Great presidents rise above circumstance. Not Obama, at least not yet. At a news conference Tuesday marking the 100th day of his second and final term, the president seemed unwilling or unable to overcome stubborn GOP opposition.
— Ron Fournier, National Journal, yesterday (h/t Jonathan Chait, New York magazine, today)
Fournier’s right, of course. About Abraham Lincoln, that is. Lincoln was unwilling or unable to overcome stubborn Southern opposition to his agenda of ending slavery and keeping the Union whole.
Personally, I think it was the former. Unless you count that declaration-of-war thing. Although if you do, then you also have to count that victory at Appomattox. Which would mean Lincoln was able to overcome stubborn Southern opposition to his agenda of ending slavery and keeping the Union whole, after all. And that would mean that he must have been willing to do so, unless that victory was an accident.
Although, under the new definition of the word leadership, that kind of thing doesn’t count, because persuasion just didn’t work in that case.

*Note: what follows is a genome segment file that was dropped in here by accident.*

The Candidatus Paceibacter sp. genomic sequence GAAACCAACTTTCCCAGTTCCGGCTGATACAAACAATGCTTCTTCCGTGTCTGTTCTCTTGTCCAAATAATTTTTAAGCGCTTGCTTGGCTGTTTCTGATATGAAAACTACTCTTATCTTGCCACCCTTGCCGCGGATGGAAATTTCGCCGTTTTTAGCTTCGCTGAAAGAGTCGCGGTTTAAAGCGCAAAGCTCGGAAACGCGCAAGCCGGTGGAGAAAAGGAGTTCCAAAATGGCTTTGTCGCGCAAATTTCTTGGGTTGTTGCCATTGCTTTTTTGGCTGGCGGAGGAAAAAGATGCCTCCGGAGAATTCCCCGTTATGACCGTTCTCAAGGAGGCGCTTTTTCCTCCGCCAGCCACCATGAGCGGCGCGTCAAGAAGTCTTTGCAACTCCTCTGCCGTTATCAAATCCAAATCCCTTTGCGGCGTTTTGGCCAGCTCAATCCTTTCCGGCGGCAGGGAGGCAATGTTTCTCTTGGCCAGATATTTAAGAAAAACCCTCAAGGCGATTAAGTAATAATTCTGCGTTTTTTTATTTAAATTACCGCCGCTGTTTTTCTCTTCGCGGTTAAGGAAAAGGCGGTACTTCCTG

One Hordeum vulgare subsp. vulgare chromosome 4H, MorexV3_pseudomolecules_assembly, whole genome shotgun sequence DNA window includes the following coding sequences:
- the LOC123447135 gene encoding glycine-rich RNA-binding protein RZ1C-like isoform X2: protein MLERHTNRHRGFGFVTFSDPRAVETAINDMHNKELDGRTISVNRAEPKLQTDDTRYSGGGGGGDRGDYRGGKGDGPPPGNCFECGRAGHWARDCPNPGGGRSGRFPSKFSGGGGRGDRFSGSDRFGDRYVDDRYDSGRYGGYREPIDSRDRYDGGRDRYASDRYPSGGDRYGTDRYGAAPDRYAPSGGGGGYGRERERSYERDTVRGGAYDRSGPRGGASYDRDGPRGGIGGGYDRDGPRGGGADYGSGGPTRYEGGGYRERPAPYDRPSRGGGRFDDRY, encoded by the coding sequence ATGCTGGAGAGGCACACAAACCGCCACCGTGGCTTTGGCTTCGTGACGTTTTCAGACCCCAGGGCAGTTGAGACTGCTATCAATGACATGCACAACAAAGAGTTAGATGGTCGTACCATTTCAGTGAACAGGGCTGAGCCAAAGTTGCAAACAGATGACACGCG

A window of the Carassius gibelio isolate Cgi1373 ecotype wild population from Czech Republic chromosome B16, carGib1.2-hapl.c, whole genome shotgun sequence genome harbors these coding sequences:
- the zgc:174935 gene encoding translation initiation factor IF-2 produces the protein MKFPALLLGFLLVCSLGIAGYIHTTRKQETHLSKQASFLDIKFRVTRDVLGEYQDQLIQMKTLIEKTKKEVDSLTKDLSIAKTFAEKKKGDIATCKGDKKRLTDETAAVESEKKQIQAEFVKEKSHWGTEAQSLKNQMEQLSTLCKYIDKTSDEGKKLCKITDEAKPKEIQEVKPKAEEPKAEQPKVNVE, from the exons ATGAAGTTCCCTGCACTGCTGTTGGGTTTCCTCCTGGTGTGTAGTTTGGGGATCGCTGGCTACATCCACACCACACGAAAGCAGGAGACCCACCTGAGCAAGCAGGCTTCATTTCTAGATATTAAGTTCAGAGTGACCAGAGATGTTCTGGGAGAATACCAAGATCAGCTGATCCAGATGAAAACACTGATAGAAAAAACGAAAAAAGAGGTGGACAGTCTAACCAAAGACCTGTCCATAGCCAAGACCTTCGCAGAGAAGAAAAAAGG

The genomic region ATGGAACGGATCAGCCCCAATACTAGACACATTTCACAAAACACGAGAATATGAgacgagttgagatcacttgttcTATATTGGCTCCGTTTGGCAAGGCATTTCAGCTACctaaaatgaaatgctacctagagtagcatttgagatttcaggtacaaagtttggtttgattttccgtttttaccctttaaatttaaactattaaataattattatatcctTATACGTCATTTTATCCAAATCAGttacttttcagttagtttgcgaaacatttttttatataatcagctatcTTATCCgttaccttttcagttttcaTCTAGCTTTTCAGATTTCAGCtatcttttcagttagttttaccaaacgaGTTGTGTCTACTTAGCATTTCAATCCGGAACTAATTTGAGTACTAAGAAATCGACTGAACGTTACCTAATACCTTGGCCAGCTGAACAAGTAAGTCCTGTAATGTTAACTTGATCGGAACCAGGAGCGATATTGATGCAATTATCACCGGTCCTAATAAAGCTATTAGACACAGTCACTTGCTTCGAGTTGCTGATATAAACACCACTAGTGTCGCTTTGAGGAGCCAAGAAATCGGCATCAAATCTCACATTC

Take me to your leader, Mr. Fournier. Once you find one who isn’t a hypnotist or the head of a parliamentarian government. Unless, of course, by rising above circumstance, you mean military coup de tat.
UPDATE: Reader Coberly commented below:
I agree with you about the kindergarten commentators, but it is impossible for me to tell from your article if Fournier said that about Lincoln, or if YOU are saying it to mock what F. said about Obama. If so you are stepping on your own point.
In any case O is not a great leader because he is in league with the folks who are destroying the country through financial fraud. unless, of course, he is a great leader for THEM.
In response to which I wrote the following clarification:
Fournier didn’t mention Lincoln–except by inference, since Lincoln didn’t persuade his ideological opponents. My point, which I don’t think I stepped on, is that these people–Fournier and the others like him–are making a claim that is so obviously sophistic that it’s surely long past time for them to stop making it.
My intended point was most definitely not to suggest that Obama is a leader. Good grace. He’s a pathetic, habitual follower. But saying that he’s not a great president because he hasn’t persuaded the Republican House majority and some members of the Republican Senate minority to cooperate with him is intolerably stupid. Lincoln was unable to persuade his political enemies, so these pundits must think Lincoln was no leader and not a great president. It’s a stupifyingly silly non sequitur.
Hope that takes care of it.